Microparticle manipulation using CW and modulated diode laser

Qian, Yang (2018) Microparticle manipulation using CW and modulated diode laser. PhD thesis, University of Glasgow.

Due to Embargo and/or Third Party Copyright restrictions, this thesis is not available in this service.

Abstract

Various platforms for microparticle manipulation have already been applied as useful tools for research in the life science field over recent decades. So far, several techniques have been investigated with their own advantages and limitations. For label-free approaches, such as acoustic tweezers, samples can be moved, controlled and separated in a gentle and precise manner. In order to achieve non-contact and remote control approaches, laser ultrasonics will be a potential technique for the acoustic tweezing field. In addition, using laser-induced thermal forces will be a novel and alternative tool for micromanipulation.

In this thesis, new platforms were developed for microparticle trapping and manipulation by either laser-induced surface acoustics based on a modulatable diode laser or laser-induced thermal forces without any absorbing coatings on the substrate.

For laser-induced surface acoustics, the intensity of generated surface acoustic waves (SAWs) based on our experimental setup was measured first. With inspiration from the literature, several attempts were made to generate and detect SAWs using a modulated laser beam from a diode laser by different combinations of generation methods and detection techniques, and improvements of the experimental system. However, none of the expected signals could be observed and measured. The factors that affected the amplitude of the SAWs were further investigated by numerical modelling. The results show that the surface displacement was enhanced significantly with a thin metal layer coated on the substrate, and by increasing the optical intensity within the illumination region at low modulation frequencies (~1 kHz). However, the displacement decreased greatly with frequency. At the high frequency (25 MHz) used in the experiments, it reduced to 2.95 fm, which was 5 orders of magnitude smaller than that at 1 kHz. It can be concluded that the generated SAWs were too weak to move particles under our experimental conditions.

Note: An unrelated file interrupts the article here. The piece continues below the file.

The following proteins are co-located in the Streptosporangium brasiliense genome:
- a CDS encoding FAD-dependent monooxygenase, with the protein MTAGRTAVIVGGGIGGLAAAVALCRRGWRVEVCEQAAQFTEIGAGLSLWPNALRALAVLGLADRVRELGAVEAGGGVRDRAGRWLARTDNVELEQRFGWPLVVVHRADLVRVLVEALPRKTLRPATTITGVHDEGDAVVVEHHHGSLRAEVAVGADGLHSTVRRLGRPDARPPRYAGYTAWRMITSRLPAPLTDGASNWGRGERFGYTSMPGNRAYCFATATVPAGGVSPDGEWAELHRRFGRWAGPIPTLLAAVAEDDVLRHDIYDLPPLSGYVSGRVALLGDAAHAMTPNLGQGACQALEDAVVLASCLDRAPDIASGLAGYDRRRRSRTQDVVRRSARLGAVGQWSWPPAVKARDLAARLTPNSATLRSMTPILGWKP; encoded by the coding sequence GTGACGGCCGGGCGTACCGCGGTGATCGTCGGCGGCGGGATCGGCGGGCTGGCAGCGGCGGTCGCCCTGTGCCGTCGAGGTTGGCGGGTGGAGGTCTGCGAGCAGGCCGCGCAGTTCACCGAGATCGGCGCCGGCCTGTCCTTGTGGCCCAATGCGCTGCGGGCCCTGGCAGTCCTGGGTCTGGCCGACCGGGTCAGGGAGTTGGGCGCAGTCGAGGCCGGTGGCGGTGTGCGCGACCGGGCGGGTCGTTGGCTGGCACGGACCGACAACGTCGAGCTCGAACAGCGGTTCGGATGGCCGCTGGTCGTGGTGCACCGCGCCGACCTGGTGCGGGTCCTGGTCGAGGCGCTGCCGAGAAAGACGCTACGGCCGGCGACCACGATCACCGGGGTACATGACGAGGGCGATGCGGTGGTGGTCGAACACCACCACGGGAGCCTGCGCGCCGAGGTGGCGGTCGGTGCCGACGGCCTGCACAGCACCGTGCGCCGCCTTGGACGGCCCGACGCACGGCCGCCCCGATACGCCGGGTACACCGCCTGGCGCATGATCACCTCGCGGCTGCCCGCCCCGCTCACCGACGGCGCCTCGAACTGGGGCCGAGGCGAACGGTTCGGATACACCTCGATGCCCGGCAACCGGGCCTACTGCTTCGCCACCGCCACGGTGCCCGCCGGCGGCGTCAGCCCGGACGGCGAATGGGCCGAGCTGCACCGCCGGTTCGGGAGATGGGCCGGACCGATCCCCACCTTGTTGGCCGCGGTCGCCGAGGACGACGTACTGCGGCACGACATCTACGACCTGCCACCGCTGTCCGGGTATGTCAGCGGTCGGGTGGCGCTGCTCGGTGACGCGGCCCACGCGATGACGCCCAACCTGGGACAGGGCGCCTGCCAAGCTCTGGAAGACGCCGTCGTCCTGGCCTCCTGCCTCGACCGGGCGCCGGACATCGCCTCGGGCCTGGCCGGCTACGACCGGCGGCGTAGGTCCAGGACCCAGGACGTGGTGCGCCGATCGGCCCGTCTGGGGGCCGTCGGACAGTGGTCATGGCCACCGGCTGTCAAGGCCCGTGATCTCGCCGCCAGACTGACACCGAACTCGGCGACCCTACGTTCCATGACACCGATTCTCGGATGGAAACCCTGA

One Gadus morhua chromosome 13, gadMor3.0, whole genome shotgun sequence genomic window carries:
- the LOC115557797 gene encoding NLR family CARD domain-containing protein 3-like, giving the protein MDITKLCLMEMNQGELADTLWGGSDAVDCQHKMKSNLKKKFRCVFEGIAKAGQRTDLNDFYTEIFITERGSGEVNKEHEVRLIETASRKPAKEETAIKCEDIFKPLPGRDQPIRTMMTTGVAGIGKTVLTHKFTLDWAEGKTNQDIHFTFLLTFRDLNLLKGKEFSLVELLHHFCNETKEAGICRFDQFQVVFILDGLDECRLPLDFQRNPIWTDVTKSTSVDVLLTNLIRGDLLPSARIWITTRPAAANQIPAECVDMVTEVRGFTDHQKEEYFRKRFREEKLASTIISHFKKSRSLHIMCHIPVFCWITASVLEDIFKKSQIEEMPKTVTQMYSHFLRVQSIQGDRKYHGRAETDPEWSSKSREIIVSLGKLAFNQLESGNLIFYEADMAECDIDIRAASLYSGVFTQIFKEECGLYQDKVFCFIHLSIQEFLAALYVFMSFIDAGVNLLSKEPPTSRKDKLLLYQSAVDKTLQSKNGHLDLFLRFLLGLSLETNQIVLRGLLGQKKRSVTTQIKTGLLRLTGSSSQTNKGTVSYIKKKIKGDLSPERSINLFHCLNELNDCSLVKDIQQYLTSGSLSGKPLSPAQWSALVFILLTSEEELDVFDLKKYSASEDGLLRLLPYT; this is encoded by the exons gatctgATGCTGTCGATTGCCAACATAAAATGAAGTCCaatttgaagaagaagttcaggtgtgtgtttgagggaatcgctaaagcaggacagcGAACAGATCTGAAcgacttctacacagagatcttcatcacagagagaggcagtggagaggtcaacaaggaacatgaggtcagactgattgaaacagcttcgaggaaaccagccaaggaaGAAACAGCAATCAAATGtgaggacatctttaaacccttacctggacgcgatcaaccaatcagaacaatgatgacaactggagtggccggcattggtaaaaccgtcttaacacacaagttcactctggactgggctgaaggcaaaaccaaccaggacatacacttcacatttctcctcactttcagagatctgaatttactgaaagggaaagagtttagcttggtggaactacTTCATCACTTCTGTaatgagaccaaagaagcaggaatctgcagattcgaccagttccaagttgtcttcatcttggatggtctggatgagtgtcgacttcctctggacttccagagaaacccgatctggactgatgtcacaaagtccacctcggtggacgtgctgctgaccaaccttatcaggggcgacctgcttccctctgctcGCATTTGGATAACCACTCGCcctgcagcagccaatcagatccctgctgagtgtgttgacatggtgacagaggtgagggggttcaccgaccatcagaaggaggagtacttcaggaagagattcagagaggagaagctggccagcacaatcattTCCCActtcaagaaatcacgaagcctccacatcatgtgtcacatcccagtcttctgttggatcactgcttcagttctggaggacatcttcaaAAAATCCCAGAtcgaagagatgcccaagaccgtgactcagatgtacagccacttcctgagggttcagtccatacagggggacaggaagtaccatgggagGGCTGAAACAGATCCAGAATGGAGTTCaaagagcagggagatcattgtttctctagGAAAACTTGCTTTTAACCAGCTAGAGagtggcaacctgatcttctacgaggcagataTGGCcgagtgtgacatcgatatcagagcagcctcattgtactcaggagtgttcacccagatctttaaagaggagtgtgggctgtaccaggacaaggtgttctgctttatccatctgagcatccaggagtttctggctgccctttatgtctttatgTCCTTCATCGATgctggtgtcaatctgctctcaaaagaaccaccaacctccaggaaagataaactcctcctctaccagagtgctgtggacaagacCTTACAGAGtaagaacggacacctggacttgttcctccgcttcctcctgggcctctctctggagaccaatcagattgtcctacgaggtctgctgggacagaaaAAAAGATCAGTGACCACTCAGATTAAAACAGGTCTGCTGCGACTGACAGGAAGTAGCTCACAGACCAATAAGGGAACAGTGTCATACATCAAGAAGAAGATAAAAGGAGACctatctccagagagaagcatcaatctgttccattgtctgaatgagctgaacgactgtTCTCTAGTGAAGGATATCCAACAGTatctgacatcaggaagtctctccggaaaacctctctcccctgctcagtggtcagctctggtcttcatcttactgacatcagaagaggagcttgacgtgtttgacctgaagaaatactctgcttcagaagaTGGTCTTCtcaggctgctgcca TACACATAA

Moreover, microparticles and biological samples were trapped and manipulated successfully in a thin fluidic chamber by the combined effect of laser-induced thermal forces. The characterisations of the physical phenomena were further studied by looking into the relations between particle speed and incident optical power and particle size. Furthermore, numerical modelling based on the experiments was undertaken to further explain the phenomena and investigate the underlying mechanisms. In summary, this new platform opens up the possibility to develop a novel micromanipulation technique with benefits of low cost, compact, biocompatible, modest optical power (≤ 200 mW) and being easy to set up and operate, which provides significant advantage over large system usually used for micromanipulation.

Item Type: Thesis (PhD)
Qualification Level: Doctoral
Keywords: Laser ultrasonics, surface acoustic waves, SAW, optics, laser, microscopy, acoustics, ultrasounds, acoustic streaming, droplets, microfluidics, thermophoresis, thermal convection flow, microparticle manipulation, optical tweezing, thermal imaging, interdigital transducer.
Subjects: Q Science > Q Science (General)
Q Science > QC Physics
T Technology > T Technology (General)
T Technology > TK Electrical engineering. Electronics Nuclear engineering
Colleges/Schools: College of Science and Engineering > School of Engineering > Electronics and Nanoscale Engineering
Supervisor's Name: Marsh, Prof. John and Neale, Dr. Steven
Date of Award: 2018
Embargo Date: 23 January 2020
Depositing User: Dr Yang Qian
Unique ID: glathesis:2018-40963
Copyright: Copyright of this thesis is held by the author.
Date Deposited: 24 Jan 2019 16:15
Last Modified: 24 Jan 2019 16:15
URI: http://theses.gla.ac.uk/id/eprint/40963
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